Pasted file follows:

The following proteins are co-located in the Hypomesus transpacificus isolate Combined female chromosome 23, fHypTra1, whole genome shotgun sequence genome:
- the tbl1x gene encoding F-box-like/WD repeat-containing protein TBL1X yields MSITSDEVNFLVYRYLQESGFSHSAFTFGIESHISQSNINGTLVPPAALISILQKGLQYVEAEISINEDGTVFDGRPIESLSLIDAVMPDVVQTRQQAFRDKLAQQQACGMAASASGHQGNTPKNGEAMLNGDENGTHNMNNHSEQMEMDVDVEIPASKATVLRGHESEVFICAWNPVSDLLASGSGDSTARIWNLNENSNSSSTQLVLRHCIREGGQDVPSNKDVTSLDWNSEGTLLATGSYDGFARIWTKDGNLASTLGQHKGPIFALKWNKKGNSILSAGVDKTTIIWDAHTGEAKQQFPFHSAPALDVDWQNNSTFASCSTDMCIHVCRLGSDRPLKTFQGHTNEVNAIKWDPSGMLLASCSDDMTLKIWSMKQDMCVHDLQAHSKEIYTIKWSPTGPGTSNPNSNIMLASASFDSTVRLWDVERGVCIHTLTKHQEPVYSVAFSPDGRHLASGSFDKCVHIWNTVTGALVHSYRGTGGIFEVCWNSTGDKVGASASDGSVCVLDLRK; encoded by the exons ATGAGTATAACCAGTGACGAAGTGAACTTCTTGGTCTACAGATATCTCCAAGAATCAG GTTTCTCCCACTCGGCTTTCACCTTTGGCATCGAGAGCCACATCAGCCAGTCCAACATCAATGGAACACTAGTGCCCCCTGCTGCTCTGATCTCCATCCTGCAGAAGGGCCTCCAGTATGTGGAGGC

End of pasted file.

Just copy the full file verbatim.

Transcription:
The following proteins are co-located in the Hypomesus transpacificus isolate Combined female chromosome 23, fHypTra1, whole genome shotgun sequence genome:
- the tbl1x gene encoding F-box-like/WD repeat-containing protein TBL1X yields MSITSDEVNFLVYRYLQESGFSHSAFTFGIESHISQSNINGTLVPPAALISILQKGLQYVEAEISINEDGTVFDGRPIESLSLIDAVMPDVVQTRQQAFRDKLAQQQACGMAASASGHQGNTPKNGEAMLNGDENGTHNMNNHSEQMEMDVDVEIPASKATVLRGHESEVFICAWNPVSDLLASGSGDSTARIWNLNENSNSSSTQLVLRHCIREGGQDVPSNKDVTSLDWNSEGTLLATGSYDGFARIWTKDGNLASTLGQHKGPIFALKWNKKGNSILSAGVDKTTIIWDAHTGEAKQQFPFHSAPALDVDWQNNSTFASCSTDMCIHVCRLGSDRPLKTFQGHTNEVNAIKWDPSGMLLASCSDDMTLKIWSMKQDMCVHDLQAHSKEIYTIKWSPTGPGTSNPNSNIMLASASFDSTVRLWDVERGVCIHTLTKHQEPVYSVAFSPDGRHLASGSFDKCVHIWNTVTGALVHSYRGTGGIFEVCWNSTGDKVGASASDGSVCVLDLRK; encoded by the exons ATGAGTATAACCAGTGACGAAGTGAACTTCTTGGTCTACAGATATCTCCAAGAATCAG GTTTCTCCCACTCGGCTTTCACCTTTGGCATCGAGAGCCACATCAGCCAGTCCAACATCAATGGAACACTAGTGCCCCCTGCTGCTCTGATCTCCATCCTGCAGAAGGGCCTCCAGTATGTGGAGGC